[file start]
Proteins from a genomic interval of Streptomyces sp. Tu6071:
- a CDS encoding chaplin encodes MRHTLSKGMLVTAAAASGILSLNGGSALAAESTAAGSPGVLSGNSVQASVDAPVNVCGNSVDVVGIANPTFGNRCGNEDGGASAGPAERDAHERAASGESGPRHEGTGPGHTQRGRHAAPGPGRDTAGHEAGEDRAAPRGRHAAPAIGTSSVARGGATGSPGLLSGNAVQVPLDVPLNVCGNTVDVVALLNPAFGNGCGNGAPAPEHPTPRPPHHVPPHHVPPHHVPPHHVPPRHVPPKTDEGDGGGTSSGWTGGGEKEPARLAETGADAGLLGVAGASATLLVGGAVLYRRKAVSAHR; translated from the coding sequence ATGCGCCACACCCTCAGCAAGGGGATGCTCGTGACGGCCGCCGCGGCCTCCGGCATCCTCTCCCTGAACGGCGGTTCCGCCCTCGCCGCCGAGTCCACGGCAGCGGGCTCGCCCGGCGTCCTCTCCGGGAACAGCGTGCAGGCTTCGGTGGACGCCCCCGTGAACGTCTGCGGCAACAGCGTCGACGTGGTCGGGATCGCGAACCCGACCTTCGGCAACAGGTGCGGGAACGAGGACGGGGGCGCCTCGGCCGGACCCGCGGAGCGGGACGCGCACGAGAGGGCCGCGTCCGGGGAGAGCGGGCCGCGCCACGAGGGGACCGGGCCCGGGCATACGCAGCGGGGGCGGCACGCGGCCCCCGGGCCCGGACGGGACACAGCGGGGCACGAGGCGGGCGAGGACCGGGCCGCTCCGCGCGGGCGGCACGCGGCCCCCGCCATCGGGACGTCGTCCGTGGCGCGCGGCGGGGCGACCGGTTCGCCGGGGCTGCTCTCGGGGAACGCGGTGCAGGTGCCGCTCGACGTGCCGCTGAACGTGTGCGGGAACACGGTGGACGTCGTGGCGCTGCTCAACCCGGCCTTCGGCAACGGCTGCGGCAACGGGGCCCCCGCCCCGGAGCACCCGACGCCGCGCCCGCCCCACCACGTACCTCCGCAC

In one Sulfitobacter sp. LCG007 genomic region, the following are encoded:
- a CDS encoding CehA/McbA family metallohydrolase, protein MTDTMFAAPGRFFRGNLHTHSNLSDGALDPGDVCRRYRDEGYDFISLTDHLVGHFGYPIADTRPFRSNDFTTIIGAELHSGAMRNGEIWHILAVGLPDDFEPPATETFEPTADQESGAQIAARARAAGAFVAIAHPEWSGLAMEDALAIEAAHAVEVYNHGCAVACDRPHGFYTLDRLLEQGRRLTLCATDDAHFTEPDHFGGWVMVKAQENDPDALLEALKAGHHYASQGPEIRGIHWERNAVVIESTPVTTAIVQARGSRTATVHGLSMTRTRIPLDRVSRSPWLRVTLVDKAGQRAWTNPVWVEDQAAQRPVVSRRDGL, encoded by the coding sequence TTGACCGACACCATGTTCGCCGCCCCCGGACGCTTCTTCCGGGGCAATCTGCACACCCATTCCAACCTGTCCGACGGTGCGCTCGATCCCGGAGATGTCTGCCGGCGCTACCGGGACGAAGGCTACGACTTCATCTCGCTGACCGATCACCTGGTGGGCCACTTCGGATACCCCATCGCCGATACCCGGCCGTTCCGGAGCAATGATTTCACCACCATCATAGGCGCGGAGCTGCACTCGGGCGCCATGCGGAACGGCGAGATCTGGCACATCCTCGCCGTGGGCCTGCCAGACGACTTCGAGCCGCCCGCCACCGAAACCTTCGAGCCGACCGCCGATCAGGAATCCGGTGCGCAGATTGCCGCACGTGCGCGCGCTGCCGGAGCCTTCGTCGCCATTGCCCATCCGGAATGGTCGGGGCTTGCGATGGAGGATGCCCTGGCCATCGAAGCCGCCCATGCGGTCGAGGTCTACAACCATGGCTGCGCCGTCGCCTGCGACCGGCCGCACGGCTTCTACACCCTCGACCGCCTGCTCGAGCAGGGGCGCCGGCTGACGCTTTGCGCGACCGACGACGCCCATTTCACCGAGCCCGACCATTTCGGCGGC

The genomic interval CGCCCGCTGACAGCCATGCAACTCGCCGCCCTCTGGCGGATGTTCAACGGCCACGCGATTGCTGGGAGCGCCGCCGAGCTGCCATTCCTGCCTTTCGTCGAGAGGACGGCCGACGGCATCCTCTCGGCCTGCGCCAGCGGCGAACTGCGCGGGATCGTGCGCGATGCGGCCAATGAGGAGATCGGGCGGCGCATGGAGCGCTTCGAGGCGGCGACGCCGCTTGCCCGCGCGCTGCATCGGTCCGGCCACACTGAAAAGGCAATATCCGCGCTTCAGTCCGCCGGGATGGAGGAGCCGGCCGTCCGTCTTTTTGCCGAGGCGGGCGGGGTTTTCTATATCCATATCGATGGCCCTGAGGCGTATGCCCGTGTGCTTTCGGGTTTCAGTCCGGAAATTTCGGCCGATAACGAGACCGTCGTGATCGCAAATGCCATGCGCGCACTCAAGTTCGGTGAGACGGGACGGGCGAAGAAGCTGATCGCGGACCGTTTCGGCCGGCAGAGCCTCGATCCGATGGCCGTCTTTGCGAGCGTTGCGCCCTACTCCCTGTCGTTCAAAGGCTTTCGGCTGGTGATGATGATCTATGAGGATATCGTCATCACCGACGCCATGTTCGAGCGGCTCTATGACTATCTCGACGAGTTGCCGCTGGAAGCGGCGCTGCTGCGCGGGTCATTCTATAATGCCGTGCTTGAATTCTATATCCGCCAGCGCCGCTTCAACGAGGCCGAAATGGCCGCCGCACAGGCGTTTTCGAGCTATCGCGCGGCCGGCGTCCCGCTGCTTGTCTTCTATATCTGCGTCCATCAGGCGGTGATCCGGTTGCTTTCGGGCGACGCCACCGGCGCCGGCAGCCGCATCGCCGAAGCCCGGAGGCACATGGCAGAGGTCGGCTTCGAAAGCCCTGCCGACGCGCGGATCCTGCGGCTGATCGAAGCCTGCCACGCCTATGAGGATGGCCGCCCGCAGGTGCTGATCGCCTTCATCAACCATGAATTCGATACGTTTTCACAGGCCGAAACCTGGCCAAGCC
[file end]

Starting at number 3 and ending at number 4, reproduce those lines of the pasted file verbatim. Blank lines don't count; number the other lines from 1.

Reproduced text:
In one Sulfitobacter sp. LCG007 genomic region, the following are encoded:
- a CDS encoding CehA/McbA family metallohydrolase, protein MTDTMFAAPGRFFRGNLHTHSNLSDGALDPGDVCRRYRDEGYDFISLTDHLVGHFGYPIADTRPFRSNDFTTIIGAELHSGAMRNGEIWHILAVGLPDDFEPPATETFEPTADQESGAQIAARARAAGAFVAIAHPEWSGLAMEDALAIEAAHAVEVYNHGCAVACDRPHGFYTLDRLLEQGRRLTLCATDDAHFTEPDHFGGWVMVKAQENDPDALLEALKAGHHYASQGPEIRGIHWERNAVVIESTPVTTAIVQARGSRTATVHGLSMTRTRIPLDRVSRSPWLRVTLVDKAGQRAWTNPVWVEDQAAQRPVVSRRDGL, encoded by the coding sequence TTGACCGACACCATGTTCGCCGCCCCCGGACGCTTCTTCCGGGGCAATCTGCACACCCATTCCAACCTGTCCGACGGTGCGCTCGATCCCGGAGATGTCTGCCGGCGCTACCGGGACGAAGGCTACGACTTCATCTCGCTGACCGATCACCTGGTGGGCCACTTCGGATACCCCATCGCCGATACCCGGCCGTTCCGGAGCAATGATTTCACCACCATCATAGGCGCGGAGCTGCACTCGGGCGCCATGCGGAACGGCGAGATCTGGCACATCCTCGCCGTGGGCCTGCCAGACGACTTCGAGCCGCCCGCCACCGAAACCTTCGAGCCGACCGCCGATCAGGAATCCGGTGCGCAGATTGCCGCACGTGCGCGCGCTGCCGGAGCCTTCGTCGCCATTGCCCATCCGGAATGGTCGGGGCTTGCGATGGAGGATGCCCTGGCCATCGAAGCCGCCCATGCGGTCGAGGTCTACAACCATGGCTGCGCCGTCGCCTGCGACCGGCCGCACGGCTTCTACACCCTCGACCGCCTGCTCGAGCAGGGGCGCCGGCTGACGCTTTGCGCGACCGACGACGCCCATTTCACCGAGCCCGACCATTTCGGCGGC